Labissiere scores 16 as top-ranked Kentucky beats BU 82-62

Eric Johnson, Isaiah Briscoe
Leave a comment

LEXINGTON, Ky. (AP) Freshman center Skal Labissiere scored 16 points to lead top-ranked Kentucky past Boston University 82-62 on Tuesday night.

The Wildcats (5-0) used a big second half to overcome Boston U. in their season debut at No. 1 in The Associated Press Top 25 poll. One day after taking over the top spot, Kentucky struggled to put away the Terriers early but outscored them 42-29 in the second half.

Labissiere finished 7 of 13 from the field and grabbed seven rebounds. Tyler Ulis added 15 points, and Alex Poythress had 14 points and 10 rebounds off the bench for his second straight double-double.

Jamal Murray scored 12 points and Isaiah Briscoe had 11. Kentucky, which spent all of last season ranked No. 1, scored 58 points in the paint and closed with a 22-9 run.

Boston University (2-3) got 15 points from John Papale. Nathan Dieudonne and Kyle Foreman scored 11 apiece.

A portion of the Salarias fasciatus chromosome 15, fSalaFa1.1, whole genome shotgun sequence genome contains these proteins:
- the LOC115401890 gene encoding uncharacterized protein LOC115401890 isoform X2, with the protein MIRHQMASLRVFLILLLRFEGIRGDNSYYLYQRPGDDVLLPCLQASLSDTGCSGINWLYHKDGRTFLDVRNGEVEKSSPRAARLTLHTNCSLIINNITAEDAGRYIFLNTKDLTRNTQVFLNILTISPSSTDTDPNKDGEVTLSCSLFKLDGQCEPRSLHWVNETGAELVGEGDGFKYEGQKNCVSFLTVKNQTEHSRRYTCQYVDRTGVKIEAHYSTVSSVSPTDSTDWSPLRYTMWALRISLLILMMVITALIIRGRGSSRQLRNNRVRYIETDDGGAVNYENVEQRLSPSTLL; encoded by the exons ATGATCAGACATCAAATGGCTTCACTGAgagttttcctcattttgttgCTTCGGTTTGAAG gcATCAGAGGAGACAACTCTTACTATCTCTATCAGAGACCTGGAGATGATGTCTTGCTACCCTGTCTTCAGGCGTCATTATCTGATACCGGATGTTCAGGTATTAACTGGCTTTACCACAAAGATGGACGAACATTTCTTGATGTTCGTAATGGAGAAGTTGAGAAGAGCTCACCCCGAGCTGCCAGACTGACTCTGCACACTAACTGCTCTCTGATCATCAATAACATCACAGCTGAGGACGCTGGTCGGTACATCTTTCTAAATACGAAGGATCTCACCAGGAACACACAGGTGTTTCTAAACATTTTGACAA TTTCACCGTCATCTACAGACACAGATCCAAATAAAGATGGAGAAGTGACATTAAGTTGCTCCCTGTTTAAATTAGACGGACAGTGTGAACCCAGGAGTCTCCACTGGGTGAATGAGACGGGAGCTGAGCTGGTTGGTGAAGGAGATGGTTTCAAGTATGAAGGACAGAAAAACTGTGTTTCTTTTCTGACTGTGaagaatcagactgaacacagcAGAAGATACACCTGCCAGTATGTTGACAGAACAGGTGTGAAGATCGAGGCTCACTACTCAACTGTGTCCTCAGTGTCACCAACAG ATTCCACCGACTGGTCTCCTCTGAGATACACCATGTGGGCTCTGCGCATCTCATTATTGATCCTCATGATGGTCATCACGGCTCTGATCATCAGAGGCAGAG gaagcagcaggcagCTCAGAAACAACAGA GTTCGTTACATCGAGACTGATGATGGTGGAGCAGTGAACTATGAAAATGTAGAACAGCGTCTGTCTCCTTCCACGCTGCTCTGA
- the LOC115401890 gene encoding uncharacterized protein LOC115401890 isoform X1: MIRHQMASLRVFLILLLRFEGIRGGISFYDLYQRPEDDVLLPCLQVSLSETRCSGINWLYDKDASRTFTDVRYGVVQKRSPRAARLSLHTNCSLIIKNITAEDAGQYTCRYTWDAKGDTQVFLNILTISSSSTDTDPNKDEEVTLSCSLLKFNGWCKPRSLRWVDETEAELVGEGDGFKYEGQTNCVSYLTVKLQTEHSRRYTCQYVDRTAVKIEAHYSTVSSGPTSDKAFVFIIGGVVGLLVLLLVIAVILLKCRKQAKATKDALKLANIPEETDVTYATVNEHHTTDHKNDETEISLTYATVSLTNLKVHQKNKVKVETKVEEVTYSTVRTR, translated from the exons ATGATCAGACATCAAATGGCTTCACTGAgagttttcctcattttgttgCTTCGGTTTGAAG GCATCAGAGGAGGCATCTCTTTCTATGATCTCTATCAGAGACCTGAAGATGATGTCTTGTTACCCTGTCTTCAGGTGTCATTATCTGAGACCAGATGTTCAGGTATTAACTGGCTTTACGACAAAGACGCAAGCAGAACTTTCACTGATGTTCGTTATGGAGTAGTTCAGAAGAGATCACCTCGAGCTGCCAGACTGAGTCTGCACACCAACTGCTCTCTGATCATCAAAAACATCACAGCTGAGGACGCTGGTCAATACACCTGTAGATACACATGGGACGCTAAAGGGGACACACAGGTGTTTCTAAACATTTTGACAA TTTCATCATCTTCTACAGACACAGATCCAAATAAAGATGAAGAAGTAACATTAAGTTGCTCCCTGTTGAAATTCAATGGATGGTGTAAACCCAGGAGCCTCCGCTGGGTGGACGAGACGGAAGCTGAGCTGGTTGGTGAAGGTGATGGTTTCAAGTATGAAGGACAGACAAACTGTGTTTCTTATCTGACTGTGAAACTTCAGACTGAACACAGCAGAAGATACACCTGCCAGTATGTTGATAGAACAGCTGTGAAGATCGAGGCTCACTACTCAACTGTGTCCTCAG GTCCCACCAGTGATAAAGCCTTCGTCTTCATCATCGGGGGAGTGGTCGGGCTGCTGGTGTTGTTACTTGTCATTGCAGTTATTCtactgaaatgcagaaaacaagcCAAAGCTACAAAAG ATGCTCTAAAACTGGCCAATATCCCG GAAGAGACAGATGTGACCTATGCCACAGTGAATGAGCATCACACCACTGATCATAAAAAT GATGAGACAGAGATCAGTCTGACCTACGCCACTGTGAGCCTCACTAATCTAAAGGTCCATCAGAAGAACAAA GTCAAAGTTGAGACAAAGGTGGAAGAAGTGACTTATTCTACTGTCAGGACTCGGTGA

The Wildcats raced out to a 10-0 lead 3 minutes into the game, but Boston University settled down after making its first basket and kept the score close in the first half by hitting five shots from long range.

The Terriers led 34-33 with 2 minutes remaining in the first half, but the Wildcats scored the last six points of the period to regain the lead.

Labissiere paced the Wildcats with 11 points in the first half, followed by Murray with 10.


Kentucky: The Wildcats improved to 216-28 as the top-ranked team in the country and have won 61 of their last 64 games while holding the top spot. Under coach John Calipari, Kentucky is 63-5 as the top-ranked team in the AP poll.

Boston University: The Terriers fell to 0-5 against Kentucky. … Boston University missed its first four shots and didn’t score its first basket until the 16:55 mark of the first half. … Dieudonne, a graduate of Louisville Trinity, was Kentucky’s Mr. Basketball in 2012.


Kentucky plays Friday against South Florida at the Hoophall Miami Invitational.

Boston University plays Saturday at Binghamton.